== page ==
Filling Ingredients

  • 5-6 apples, or enough to fill a pie dish, peeled and sliced
  • 1 cup fresh cranberries, coarsely chopped (I even leave some whole)
  • 1/3 cup water
  • 1/2 cup brown sugar, separated
  • 1 tsp cinnamon, separated
  • 1/4 tsp nutmeg
  • 1/4 tsp ginger
  • 3 Tbsp flour
  • 1/4 tsp salt

Crumble Ingredients

  • 1/2 cup flour
  • 1/2 cup quick oats
  • 1/2 cup chopped walnuts
  • 1/8 tsp salt
  • 1/3 cup brown sugar (or 1/2 cup not packed down)
  • 1/2 tsp cinnamon
  • 3/4 tsp baking powder
  • 8 Tbsp butter



  • Preheat the oven to 350F and heavily butter your pie dish (I will use about 2 Tbsp of butter and leave any excess within the pan).
  • Place all filling ingredients in a bowl and mix vigorously then transfer to the buttered pie dish.
  • Place all topping ingredients in a food processor and mix until crumbly. If you don’t have a processor, you can mix everything except the butter and walnuts, then cut in the butter and once crumbly lightly mix in the walnut pieces.
  • Sprinkle the topping over the apple mixture. Bake for about 1.5 hours, or until it’s bubbly and a nice golden brown color.

As you can see, the juices from this crisp ran over the side of my dish (producing those beautiful yellow and pink streaks on the outside of the dish – isn’t it cool that the apple and cranberry juices didn’t completely blend?). Depending upon how much I’ve over-stuffed my dish, I will often use a cookie sheet to catch the droppings – it’s much better than have the sugary syrup burn on the bottom of your oven!


This recipe is easily customizable. You can begin by keeping or skipping the cranberries and/or walnuts. You can replace the water in the filling with apple cider or orange juice. You can play with the spice combinations and amounts. But whatever you do, don’t forget the vanilla ice cream (and yogurt for breakfast!).

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Dried Fruit Garland

Apples are our ingredient of the seasons. So far we’ve gone crazy with them in the kitchen, but today we’re filing getting crafty!

This year, after taking down our Halloween decorations and while waiting to up a Christmas tree, I was really feeling the urge to decorate. So I put together this simple garland that’s a snap to make, celebrates the bounty of the season, and is perfectly suited for my need to add a little touch of something to our November walls.



This project requires relatively few supplies, but as with everything we do around here, the garland is easily customizable, so look around your craft room and get creative!

  • twine
  • dried fruit (more on this below)
  • wooden beads
  • simple yarn flowers (how-to below)
  • hot glue gun

Drying the Fruit

I began the project by slicing and drying three pieces of fruit: red and gold delicious apples and a seedless navel orange. The fruit were sliced into quarter inch discs. Sharpening your knife will go a long way towards helping you make even slices with nice smooth surfaces. You’ll find it difficult to cut through the seeded area of the apples, but my advice is to keep your knife horizontal (rather than pushing the point or handle ends up and down) and to saw back and forth with even pressure.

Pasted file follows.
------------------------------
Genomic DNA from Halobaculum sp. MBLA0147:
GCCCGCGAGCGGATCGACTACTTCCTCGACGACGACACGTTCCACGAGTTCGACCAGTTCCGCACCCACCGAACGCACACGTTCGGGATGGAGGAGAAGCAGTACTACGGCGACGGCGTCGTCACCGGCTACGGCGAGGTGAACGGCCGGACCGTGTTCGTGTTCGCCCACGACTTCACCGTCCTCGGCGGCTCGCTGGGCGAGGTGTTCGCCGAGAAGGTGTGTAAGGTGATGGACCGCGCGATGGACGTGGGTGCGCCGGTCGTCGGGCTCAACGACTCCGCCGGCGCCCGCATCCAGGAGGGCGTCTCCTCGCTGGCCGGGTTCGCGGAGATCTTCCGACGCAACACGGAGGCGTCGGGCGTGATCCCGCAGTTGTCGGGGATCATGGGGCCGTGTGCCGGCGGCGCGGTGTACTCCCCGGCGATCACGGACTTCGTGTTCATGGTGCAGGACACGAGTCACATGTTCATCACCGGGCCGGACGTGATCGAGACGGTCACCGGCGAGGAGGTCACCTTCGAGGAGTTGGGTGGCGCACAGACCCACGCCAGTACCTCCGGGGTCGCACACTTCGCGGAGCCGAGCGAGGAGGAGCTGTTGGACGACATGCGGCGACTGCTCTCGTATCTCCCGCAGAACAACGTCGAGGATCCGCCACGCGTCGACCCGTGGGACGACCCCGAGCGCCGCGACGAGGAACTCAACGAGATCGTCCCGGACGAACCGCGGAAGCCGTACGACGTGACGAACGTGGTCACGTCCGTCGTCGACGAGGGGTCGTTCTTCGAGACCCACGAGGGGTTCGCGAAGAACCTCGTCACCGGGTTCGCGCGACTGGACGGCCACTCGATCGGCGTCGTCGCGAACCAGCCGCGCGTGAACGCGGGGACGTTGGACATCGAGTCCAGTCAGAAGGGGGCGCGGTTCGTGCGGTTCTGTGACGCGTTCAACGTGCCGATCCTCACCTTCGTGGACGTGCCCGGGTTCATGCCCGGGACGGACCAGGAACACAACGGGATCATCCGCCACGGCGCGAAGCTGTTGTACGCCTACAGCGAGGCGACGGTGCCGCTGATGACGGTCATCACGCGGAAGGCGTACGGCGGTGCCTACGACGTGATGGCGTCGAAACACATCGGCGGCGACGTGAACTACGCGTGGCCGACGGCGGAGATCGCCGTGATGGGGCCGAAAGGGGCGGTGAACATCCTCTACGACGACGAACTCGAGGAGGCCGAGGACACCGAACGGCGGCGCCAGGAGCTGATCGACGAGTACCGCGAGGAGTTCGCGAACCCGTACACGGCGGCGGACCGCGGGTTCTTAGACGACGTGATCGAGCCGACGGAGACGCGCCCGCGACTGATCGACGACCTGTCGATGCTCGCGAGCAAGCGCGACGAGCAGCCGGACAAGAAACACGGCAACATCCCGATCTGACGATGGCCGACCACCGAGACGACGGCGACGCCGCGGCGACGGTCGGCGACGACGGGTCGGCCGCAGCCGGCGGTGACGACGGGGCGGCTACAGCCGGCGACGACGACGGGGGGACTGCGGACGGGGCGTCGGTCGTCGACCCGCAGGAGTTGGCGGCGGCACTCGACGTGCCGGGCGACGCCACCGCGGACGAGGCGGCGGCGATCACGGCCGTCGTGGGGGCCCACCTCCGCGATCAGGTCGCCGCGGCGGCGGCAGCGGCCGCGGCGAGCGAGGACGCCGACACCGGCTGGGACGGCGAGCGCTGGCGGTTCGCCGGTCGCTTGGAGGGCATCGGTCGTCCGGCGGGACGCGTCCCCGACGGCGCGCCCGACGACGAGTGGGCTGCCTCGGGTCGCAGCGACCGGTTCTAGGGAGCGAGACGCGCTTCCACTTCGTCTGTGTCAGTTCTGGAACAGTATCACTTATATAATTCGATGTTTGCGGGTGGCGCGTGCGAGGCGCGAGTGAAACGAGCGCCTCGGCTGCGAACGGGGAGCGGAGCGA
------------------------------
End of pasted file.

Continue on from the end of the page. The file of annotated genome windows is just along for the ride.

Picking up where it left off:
Once sliced, I removed all seeds and placed the pieces on cooling racks over cookie sheets for drying.  I then dried the fruit in a 200F oven for about 5-6 hours, flipping the slices twice to help minimize curling of the fruit.




The Beads

In addition to the fruit, I wanted to add a few other textures and colors to the garland. First up, some natural wooden beads. I bought a 20-pack of these beads at Joann’s. Once home I thought about painting these, but didn’t have any craft paint, so decided to keep them natural and add color with a bit of yarn (something I have plenty of!).


The Flowers

Using some rusty-red yarn, I made a few very simple flowers. I originally saw these flowers on Pinterest and made from twine. The link to that Pin was bad, but a quick Google search led me to this really helpful how-to video.


The only supplies you’ll need to make these are a piece of cardboard, yarn or twine, scissors, a yarn needle, and 8-12 toothpicks. If you assemble that, you’ll be able to make a flower right along with the video because she explains everything at a nice slow speed.


In the video, 12 toothpicks are used, but as I mention, you may need as few as 8, depending upon how large and full you make your flower. I made my flowers with cardboard discs that were 1.5 and 2 inches in diameter. As you can see in these photos, the diameter of your disc determines the final diameter of your flower.  I wouldn’t go any smaller than 1.5 inches, and if I were to do it again, would probably uses discs that were 2 and 2.5 inches. As you can see, my flowers are quite full with only 8 petals, and I think 12 would have been too much, but may be just right for a 2.5 inch flower.

*Don’t cut off the extra yarn ends when you’re done making your flower – these come in handy for tying the flowers to the twine.


Assemble the Garland